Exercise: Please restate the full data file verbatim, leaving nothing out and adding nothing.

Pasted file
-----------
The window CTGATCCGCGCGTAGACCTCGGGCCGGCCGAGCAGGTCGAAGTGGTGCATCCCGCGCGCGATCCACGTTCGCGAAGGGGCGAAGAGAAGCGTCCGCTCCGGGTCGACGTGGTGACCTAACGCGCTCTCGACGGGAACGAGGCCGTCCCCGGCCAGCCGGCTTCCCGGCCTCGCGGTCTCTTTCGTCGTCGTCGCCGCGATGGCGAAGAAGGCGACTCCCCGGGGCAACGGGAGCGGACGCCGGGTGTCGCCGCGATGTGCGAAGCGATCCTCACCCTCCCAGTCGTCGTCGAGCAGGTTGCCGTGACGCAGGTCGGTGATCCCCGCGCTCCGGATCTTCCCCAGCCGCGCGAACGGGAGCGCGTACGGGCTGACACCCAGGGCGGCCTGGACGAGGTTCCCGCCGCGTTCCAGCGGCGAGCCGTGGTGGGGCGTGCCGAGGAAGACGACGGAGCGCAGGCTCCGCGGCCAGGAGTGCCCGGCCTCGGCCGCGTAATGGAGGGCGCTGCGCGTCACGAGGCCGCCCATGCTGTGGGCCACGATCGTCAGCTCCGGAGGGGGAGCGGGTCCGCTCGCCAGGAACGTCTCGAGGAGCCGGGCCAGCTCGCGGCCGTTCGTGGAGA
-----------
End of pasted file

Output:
The window CTGATCCGCGCGTAGACCTCGGGCCGGCCGAGCAGGTCGAAGTGGTGCATCCCGCGCGCGATCCACGTTCGCGAAGGGGCGAAGAGAAGCGTCCGCTCCGGGTCGACGTGGTGACCTAACGCGCTCTCGACGGGAACGAGGCCGTCCCCGGCCAGCCGGCTTCCCGGCCTCGCGGTCTCTTTCGTCGTCGTCGCCGCGATGGCGAAGAAGGCGACTCCCCGGGGCAACGGGAGCGGACGCCGGGTGTCGCCGCGATGTGCGAAGCGATCCTCACCCTCCCAGTCGTCGTCGAGCAGGTTGCCGTGACGCAGGTCGGTGATCCCCGCGCTCCGGATCTTCCCCAGCCGCGCGAACGGGAGCGCGTACGGGCTGACACCCAGGGCGGCCTGGACGAGGTTCCCGCCGCGTTCCAGCGGCGAGCCGTGGTGGGGCGTGCCGAGGAAGACGACGGAGCGCAGGCTCCGCGGCCAGGAGTGCCCGGCCTCGGCCGCGTAATGGAGGGCGCTGCGCGTCACGAGGCCGCCCATGCTGTGGGCCACGATCGTCAGCTCCGGAGGGGGAGCGGGTCCGCTCGCCAGGAACGTCTCGAGGAGCCGGGCCAGCTCGCGGCCGTTCGTGGAGA